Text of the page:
Prisoners  rewarded for Growing In Time
VONNIE ROUDETTE (centre) project manager for ‘Grow in Time’ poses with inmates at Her Majesty’s Prison who are a part of the rehabilitation and resocialization project, and the awards the program won at the Everything Vincy Plus Expo.
November 2, 2018
Prisoners rewarded for Growing In Time

An artful and creative project that has created a sense of nostalgia among many who visited the booth at Everything Vincy Plus Expo this year, is also a source of rehabilitation and resocialization for inmates at local prisons.

Grow in Time is a marketing arm of a social project, where inmates at Her Majesty’s Prison Kingstown and Belle Isle Correctional Facility engage in creating woven baskets, hats and mats using vetiver grass.

project manager Vonnie Roudette (second from left) and prison officer Glenroy Browne (back left) with inmates at the Belle Isle Correctional Facility who are a part of the ‘Grow In Time’ project.

Vonnie Roudette, project manager told SEARCHLIGHT this week that the project was initially started in August 2015 and funded by the Food and Agriculture Organization.

“That was just a six-week initial training but I found that we started with the women, and the men seemed very interested in learning and I worked with them and their motivation and response was so great that I continued working with them on that for another year or so until I could source some funding to help strengthen the programme in Kingstown and expand it down to Belle Isle,” she said.

She said that the Mustique Charitable Trust agreed to fund for another year and a half and since that came to an end, the project is being funded by the sale of products that have been created.

The project manager also said that proceeds from of sales are also used support various donations to the prison as well, one of the most recent donations being 12 drums to facilitate a drumming programme.

“This is all part, of course, the resocialization project and the transition from the prison life back into the community and feeling that you have something to contribute to community and you are a worthwhile and valuable member of the community,” Roudette said. “This, of course, is key to a man or a woman staying out of prison and not reoffending; the fact that they feel part of the community and that they’ve got a contribution to make and can be recognized and appreciated as such.”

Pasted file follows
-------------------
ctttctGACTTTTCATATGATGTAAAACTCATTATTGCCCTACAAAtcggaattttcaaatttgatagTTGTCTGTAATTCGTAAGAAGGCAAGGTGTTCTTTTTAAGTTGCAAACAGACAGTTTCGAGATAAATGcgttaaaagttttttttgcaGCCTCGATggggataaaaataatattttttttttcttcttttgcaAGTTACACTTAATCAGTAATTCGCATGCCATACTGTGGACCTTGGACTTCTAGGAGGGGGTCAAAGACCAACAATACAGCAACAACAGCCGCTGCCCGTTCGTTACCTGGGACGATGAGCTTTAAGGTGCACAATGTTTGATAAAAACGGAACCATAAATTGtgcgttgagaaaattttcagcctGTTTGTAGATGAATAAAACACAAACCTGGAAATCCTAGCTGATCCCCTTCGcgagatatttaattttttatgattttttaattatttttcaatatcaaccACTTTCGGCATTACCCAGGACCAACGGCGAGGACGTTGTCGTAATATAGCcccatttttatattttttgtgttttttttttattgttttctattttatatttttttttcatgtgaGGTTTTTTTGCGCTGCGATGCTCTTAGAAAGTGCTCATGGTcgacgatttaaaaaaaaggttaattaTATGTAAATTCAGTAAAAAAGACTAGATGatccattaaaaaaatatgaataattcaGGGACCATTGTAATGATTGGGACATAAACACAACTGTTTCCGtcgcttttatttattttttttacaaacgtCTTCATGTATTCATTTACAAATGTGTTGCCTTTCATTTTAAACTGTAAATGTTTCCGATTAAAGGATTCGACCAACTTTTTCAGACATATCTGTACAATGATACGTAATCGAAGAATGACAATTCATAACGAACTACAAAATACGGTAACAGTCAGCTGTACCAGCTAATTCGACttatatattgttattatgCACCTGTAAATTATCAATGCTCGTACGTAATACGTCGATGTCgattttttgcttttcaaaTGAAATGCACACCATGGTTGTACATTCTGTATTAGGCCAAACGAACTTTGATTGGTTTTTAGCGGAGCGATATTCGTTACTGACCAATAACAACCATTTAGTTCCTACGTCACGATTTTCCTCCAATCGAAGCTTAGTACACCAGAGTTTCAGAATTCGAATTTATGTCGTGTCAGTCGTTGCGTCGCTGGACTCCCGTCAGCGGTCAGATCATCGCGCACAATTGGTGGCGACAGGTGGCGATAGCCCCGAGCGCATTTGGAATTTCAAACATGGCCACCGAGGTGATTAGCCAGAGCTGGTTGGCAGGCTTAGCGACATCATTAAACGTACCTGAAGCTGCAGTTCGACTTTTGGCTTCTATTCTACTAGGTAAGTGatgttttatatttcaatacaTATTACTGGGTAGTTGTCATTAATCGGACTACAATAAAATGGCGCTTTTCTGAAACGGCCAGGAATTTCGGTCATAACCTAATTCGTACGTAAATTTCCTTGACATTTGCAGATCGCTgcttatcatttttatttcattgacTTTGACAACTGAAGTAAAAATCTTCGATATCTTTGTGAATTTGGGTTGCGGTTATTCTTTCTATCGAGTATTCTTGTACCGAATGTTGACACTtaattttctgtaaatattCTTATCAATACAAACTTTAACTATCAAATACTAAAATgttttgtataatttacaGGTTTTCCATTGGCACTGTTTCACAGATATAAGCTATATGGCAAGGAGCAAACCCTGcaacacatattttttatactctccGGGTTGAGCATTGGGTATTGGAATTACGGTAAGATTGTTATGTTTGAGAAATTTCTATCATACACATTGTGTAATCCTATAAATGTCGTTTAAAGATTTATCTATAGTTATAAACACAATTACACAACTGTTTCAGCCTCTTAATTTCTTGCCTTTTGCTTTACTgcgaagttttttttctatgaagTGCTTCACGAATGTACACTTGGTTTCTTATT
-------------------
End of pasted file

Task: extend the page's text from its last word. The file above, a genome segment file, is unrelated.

Roudette said that when people came to the Grow in Time booth, they had many stories to tell about the vetiver grass products and some even remembered having at least a mat in their homes not so long ago.

At the expo, the Grow in Time brand placed second in the Best overall Booth/Table category and third in the Best Export Ready Product category.

And Roudette said that the inmates were extremely overjoyed because they never expected such incredible recognition for the work done.

“When people approach the product, they feel good. Not only with the quality of the product they’ve got and the fact that it’ll last for decades and decades and is very good value for money but they can also feel that they’re contributing and helping towards our mission, our social aim of creating a more peaceful and resilient society,” she said.

The project manager said that other projects were also being implemented under the Grow in Time brand. One such project consists of using the vetiver, also known as lavender or hurricane grass, for land stabilisation.

The idea is that former inmates, who have come out of prison with the craft skills be involved in planting, cultivating and further hand craft production.

Roudette also said that they are looking to have a physical spot to sell Grow in Time products but until then, interested persons may make requests for items on the Grow in Time Facebook page.

Persons will also have an opportunity to purchase weaved baskets, mats and other products at a sale scheduled for Friday, December 21 in Kingstown.